This is very old; the Sumerians firmly believed that their gods literally lived amongst them (along with many other supernatural entities.) Even the Abrahamic god Jahweh, who is in part derived from the tradition first recorded in Sumer, liked to walk with humans. That was what he was doing in the Garden of Eden; he liked to relax there and shoot the breeze with Adam…until all that went wrong.
Anyway the point is that a distant spirit-world comes partly from Egypt, and partly from Ancient Greece, where the gods all lived on top of Mount Olympus.
The Celts on the other hand, believed that the spirit-world, which they called the Otherworld, was all around them, separated by a spiritual ‘membrane’. This membrane was at its thinnest and weakest at Samhain, when the sun-god Lugh was most feeble, on his own death bed. At this time the dead could leave the Otherworld and become visible to the living, and even interact with them.
For the Celts, transition was very important; this applied to the mundane as well as the spiritual and is why there is the Scottish belief that a witch may not cross a bridge over running water. Beltaine and Samhain were the great transitions of the year, so they were very important dates.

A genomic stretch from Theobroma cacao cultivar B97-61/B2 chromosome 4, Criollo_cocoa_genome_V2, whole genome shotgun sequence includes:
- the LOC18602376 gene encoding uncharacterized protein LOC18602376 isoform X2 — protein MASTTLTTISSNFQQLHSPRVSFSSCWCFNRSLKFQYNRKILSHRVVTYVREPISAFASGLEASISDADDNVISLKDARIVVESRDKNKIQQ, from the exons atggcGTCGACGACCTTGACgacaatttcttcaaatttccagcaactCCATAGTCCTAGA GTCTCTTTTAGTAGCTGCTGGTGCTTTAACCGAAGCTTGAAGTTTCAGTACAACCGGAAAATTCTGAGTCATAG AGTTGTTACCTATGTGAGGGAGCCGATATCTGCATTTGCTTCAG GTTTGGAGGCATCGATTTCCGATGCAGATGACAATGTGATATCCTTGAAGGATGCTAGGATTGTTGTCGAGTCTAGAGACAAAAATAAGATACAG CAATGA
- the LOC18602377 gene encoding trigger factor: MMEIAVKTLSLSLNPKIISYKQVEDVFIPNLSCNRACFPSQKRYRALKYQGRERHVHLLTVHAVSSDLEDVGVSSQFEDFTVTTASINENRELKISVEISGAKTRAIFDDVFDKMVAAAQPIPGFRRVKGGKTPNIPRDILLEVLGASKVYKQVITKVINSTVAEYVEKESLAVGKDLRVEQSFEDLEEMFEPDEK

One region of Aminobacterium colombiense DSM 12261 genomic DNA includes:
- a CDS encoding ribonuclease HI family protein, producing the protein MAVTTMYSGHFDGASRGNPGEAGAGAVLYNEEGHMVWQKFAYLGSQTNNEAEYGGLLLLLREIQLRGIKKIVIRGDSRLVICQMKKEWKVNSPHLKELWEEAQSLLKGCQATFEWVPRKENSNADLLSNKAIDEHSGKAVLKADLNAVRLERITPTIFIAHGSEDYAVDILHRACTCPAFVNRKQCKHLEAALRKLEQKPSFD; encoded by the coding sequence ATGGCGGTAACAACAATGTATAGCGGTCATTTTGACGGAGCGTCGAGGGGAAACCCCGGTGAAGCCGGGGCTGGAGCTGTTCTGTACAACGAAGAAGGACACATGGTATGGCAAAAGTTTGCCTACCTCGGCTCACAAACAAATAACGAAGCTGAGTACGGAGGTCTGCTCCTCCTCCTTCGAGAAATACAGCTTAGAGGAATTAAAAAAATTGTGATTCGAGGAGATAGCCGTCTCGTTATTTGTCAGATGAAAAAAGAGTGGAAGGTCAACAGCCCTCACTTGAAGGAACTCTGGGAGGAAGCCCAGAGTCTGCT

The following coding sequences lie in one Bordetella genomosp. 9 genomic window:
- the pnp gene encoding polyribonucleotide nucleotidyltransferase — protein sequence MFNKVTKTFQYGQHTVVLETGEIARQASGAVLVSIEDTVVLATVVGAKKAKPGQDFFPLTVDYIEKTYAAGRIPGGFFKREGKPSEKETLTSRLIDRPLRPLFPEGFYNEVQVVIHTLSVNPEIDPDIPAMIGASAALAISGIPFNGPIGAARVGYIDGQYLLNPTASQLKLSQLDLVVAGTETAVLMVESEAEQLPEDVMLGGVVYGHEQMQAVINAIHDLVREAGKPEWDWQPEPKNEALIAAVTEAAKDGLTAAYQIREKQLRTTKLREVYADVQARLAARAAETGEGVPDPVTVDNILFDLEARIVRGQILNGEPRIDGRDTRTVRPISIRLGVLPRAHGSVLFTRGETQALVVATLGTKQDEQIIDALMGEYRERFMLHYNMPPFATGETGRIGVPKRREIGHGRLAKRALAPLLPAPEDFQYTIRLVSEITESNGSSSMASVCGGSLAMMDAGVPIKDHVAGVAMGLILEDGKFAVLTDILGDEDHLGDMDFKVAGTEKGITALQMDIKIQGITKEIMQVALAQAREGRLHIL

The dead had to be treated with very great respect. They could be vindictive, and even dangerous. Gifts were left for them. It was common in Scotland and Ireland for an extra place to be set at the head of the table and food served there, though the family were careful never to look, for to see the dead was gravely unlucky. Food was also placed outside, to appease the dead and prevent them taking the family’s cattle.
The ghosts that were freed at Samhain would continue to roam the World until Beltaine came, and the Goddess Eostre or Easter—a direct descendant of the Babylonian Ishtar and the earlier Inanna, the original Queen of Heaven—would appear in all her radiance and glory as a beautiful young woman full of life and fecundity, and drive the shades of dark winter away again. (Inanna, by the way, is a kick-ass goddess. Really.)